You are now officially my new best friend.

*Ahem.* Anyway… back to the pre-tangent question. Do you have any weird writing habits?

Sometimes when I have writer’s block I will sync whatever chapter I am working on to my phone and write on the subway. For some odd reason, that always clears the block. No idea why.

That’s another reason the Voltaire thing wouldn’t work for you. It’d be hard to get properly intimate on the F-Train. People would complain about how many seats you were taking up.

You’d be surprised what you can get away with on the F…

I recently made a joke about “transition putty” on my blog. That being, of course, what we writers buy at Home Depot to smooth out our rough transitions. If you could have some sort of handyman tool like that, something like Plot Spackle or a Character Level. What would it be?

I wish I could go buy a box of minor character names like I can a box of nails. Look at all the trouble it’s causing you. You had to start a whole contest to get some ideas.

Heh. You detected my clever scheme, did you? Keep quiet about it and I’ll cut you in for 10% of the names.

Mum’s the word.

Those are all the questions I have. Thanks much for the interview, and double thanks for being willing to help out Worldbuilders as our first official author Sponsor. I can’t thank you enough for that.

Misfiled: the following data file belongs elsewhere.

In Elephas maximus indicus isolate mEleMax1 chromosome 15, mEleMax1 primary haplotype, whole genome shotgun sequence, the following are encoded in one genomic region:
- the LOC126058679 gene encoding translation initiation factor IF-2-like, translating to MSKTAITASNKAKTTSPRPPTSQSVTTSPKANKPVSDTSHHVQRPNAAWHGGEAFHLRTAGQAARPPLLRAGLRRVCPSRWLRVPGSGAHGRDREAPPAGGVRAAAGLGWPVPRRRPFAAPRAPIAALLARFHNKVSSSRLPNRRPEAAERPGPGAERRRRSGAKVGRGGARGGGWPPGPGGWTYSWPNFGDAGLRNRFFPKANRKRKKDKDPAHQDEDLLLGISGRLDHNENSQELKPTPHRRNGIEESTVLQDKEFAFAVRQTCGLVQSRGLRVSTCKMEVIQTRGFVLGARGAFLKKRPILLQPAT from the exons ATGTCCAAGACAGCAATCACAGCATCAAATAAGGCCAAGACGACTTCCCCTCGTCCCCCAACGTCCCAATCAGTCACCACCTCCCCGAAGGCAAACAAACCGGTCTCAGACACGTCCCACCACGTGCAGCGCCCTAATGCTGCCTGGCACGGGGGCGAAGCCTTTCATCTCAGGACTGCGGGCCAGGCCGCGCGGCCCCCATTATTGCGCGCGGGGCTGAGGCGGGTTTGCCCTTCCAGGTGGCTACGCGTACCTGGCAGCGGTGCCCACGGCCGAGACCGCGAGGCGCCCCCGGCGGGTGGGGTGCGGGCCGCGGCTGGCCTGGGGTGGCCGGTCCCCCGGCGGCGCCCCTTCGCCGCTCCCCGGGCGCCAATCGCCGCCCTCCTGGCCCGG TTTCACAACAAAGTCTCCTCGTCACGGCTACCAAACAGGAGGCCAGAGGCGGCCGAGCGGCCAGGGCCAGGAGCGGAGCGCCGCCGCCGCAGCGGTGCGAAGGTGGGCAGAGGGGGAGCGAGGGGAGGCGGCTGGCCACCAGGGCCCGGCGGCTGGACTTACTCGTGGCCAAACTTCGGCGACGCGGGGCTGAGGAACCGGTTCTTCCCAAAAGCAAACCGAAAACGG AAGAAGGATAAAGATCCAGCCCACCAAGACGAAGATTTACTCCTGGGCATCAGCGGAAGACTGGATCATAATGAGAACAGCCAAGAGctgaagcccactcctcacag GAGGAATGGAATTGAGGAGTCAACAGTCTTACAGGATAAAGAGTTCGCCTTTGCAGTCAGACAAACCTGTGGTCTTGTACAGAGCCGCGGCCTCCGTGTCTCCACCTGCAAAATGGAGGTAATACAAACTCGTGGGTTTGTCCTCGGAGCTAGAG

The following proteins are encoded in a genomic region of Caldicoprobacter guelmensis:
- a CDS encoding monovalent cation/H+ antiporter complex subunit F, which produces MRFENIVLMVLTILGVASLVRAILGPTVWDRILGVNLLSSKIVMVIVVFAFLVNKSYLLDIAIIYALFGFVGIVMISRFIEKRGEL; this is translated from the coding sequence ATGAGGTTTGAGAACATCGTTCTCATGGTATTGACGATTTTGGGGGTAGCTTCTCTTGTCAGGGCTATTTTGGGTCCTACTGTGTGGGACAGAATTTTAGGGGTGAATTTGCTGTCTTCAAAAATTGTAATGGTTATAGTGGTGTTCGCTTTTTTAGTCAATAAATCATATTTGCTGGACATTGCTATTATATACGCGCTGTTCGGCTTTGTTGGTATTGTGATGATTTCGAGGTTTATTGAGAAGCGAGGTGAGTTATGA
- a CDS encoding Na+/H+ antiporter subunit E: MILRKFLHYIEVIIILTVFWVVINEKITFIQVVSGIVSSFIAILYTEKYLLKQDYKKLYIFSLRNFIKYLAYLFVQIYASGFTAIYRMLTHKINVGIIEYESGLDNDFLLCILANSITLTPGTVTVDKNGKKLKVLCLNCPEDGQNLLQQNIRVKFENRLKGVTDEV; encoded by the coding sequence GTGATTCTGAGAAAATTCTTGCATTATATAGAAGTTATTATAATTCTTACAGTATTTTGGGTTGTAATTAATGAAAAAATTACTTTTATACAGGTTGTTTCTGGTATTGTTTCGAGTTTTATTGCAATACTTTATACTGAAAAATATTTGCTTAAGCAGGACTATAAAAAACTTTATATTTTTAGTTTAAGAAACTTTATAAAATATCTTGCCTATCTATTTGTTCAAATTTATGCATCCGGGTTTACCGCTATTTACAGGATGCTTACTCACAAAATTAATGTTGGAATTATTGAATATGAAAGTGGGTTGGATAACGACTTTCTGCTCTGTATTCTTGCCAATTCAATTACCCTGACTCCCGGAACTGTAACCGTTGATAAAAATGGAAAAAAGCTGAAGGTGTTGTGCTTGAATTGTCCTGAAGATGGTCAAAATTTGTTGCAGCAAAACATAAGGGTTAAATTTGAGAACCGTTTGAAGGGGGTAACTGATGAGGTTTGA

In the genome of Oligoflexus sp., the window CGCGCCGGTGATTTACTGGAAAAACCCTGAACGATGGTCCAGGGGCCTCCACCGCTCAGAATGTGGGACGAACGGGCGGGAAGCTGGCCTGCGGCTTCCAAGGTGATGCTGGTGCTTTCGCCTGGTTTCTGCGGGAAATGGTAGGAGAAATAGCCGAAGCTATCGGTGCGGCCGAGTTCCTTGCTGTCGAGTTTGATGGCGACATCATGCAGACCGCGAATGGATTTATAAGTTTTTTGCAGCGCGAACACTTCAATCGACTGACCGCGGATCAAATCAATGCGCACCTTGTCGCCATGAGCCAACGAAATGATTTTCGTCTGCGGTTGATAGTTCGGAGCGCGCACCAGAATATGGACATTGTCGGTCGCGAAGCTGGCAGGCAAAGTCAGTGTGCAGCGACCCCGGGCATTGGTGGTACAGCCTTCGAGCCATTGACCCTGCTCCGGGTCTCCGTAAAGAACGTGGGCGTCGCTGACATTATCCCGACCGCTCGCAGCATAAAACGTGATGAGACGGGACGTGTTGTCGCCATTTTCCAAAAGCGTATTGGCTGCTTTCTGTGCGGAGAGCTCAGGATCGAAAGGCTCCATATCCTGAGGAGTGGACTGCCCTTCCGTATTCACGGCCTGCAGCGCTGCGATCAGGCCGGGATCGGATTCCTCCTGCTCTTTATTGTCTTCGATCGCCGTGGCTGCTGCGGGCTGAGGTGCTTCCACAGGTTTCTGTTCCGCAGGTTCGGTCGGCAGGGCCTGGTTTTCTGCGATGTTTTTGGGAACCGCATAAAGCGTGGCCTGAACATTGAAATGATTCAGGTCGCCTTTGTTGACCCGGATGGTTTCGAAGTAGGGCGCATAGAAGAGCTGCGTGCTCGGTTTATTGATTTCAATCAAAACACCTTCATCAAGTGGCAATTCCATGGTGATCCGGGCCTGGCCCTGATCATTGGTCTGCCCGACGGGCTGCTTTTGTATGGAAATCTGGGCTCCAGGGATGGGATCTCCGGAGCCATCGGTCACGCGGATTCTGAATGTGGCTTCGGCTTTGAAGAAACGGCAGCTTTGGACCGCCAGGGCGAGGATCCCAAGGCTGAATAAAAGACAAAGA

Oh, and next time you see Milla, give her a hug for me….

Will do. Thanks so much for having me on the blog, and for all the great work you’re doing with Heifer. I’m glad I could do my own little part to help.

*****

Personally, I can’t think of a better way to end the last post of the fundraiser: our first author sponsor. Hopefully the first of many.

  • Four copies of The Warded Man by Peter V. Brett. Signed by the Author.

Not only is Brett’s debut novel a smashing good read, but owning a copy will bring you good luck, protect you from the swine flu, and make you roughly 33% more attractive to the opposite sex.Plus Brett has hugged Milla Jovovich. That means if you win one of these books that he’s touched with his own hands, it’s like you’re getting to hug her too, albeit twice removed.Well folks, this is the last of the prizes. You have until midnight on January 15th to get in on the action. For every $10 you donate on my Team Heifer page you get a chance to win books like these and many, many others.

If you want to know more about what you can win, or if you’d like more info about Worldbuilders itself, you can head over here for all the details.

With thanks to our sponsor, Subterranean Press.

(Ahhh… Last post of the fundraiser. Now can relax a bit….)
Also posted in cool things, Me Interviewing Other Folks, Worldbuilders 2009 | By Pat50 Responses